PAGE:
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Suppressed bilingualism

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Edited by Patrick Andrews, Friday, 30 Nov 2018, 09:47

I have just seen a fascinating tweet from Michael Rosen:

"My mother was a ‘suppressed ‘ bilingual. We discovered on a trip to Germany in 1957 her first language was Yiddish which from about 15 she suppressed and repressed. I’m still figuring out the personal, social and political reasons why she did and what we all lost as a result."

I wonder if he will ever be able to completely figure "out the personal, social and political reasons why she did" it. 

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Me in a rare cheerful mood

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There is a follow-up comment which may explain it:  https://mobile.twitter.com/RosenTheUnready/status/1068443279262400515?p=v

Because it was seen as 'common'.

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Thanks so much for your reply and the link, Simon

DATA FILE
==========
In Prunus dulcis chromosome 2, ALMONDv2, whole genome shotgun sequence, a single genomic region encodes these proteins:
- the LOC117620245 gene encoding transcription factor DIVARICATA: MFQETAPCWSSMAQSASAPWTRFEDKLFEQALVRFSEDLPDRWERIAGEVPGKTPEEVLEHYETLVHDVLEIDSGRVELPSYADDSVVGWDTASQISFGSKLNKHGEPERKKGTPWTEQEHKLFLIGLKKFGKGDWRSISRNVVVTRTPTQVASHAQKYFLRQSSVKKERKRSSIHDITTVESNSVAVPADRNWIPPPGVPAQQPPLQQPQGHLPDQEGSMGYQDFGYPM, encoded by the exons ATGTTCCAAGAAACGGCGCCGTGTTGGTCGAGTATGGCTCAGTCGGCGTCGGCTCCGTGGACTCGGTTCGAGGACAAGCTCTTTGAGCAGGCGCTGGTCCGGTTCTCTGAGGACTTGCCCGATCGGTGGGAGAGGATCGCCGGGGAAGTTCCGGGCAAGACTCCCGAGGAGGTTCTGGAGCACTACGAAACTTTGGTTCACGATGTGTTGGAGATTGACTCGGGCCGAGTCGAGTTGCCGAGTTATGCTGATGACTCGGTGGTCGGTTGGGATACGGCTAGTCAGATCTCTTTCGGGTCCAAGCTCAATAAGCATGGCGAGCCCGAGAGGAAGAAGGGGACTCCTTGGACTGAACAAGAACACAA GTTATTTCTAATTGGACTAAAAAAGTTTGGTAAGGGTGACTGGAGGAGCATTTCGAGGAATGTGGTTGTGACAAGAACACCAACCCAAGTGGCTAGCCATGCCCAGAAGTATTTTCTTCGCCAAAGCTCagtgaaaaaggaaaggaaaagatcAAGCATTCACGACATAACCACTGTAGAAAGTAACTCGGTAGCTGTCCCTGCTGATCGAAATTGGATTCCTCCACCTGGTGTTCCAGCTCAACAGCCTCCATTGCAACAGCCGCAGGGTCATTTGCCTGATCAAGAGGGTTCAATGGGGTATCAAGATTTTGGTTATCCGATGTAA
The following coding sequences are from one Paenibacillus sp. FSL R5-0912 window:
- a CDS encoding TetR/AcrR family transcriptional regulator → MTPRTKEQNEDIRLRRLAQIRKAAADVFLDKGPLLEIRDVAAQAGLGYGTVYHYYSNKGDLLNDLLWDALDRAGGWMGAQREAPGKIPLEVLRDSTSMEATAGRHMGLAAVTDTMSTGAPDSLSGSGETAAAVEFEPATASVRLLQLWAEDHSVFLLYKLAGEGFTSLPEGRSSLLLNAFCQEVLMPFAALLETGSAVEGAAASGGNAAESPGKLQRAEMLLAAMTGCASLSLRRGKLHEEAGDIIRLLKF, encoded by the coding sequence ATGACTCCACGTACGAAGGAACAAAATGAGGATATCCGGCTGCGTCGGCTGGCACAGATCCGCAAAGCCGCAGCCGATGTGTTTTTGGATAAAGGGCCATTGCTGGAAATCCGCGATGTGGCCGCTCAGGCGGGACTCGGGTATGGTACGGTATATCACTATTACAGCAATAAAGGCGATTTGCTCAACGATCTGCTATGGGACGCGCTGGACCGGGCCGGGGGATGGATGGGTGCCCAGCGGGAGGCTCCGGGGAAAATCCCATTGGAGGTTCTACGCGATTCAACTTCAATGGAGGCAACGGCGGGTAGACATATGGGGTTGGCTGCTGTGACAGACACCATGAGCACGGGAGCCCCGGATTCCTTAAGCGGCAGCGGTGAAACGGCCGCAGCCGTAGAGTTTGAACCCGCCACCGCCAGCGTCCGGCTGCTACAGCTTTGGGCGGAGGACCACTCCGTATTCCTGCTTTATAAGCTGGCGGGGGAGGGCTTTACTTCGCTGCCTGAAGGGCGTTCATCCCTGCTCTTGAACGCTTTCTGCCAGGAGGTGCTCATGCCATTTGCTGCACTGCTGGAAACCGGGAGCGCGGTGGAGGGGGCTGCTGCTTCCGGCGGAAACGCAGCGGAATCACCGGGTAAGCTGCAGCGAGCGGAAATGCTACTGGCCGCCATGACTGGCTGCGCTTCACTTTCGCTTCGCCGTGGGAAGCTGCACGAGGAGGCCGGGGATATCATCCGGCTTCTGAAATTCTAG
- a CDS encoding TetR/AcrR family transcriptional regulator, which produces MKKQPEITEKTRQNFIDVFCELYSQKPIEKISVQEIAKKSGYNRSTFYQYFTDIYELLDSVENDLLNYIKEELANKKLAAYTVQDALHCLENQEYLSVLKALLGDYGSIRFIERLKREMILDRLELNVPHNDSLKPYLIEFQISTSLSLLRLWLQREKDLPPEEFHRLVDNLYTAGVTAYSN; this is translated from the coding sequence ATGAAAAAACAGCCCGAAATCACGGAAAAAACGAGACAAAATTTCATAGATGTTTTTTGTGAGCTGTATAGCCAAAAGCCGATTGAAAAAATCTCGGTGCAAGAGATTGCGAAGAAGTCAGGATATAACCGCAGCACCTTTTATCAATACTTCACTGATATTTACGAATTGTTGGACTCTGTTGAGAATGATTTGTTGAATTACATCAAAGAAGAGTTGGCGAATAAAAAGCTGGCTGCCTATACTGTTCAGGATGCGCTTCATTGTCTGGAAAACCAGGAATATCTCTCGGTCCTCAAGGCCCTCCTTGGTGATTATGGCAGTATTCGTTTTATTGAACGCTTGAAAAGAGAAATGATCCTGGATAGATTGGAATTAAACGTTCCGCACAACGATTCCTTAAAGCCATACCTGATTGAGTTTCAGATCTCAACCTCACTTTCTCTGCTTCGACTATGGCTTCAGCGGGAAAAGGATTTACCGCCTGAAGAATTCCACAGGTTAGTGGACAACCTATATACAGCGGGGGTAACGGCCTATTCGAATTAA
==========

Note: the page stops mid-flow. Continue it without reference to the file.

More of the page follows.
This may be a/the reason but we can never quite be sure.

shadow

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hello Patrick,

my mother's family spoke Gaelic but did not past it on to their children, since living in a Gaelic speaking community I have met people who grew up in this community with Gaelic speaking parents who do not speak the language and I've been told it is because their parents did not want them to learn as it was believed speaking Gaelic would hold the their children back at school and with employment, thankfully things are changing now and many parents want their children in the Gaelic medium classes,

Frances

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Thanks, Frances for the interesting account of a context.

It seems quite common for parents to believe that knowing two languages will hold children back although the evidence seems to show that bilingualism gives great cognitive as well as social and practical advantages.  I have an ex-student who is British but was living in Italy who told me a psychologist told her not to bring her child up bilingually.  It seems very sad not to make use of the potential for bilingualism or multilingualism.

shadow

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hello Patrick,

it wasn't bilingualism that prompted the Gaelic speaking parents to discourage their children to learn, it was due to the manner many English speakers treated and refered to first language Gaelic speakers in the past, I have traced my family on the isle of Mull in the 19th century and have been horrified and upset when reading Scottish government papers refering to the Gaelic speakers as sub human and like animals (in a bad sense), as I said thankfully that has changed,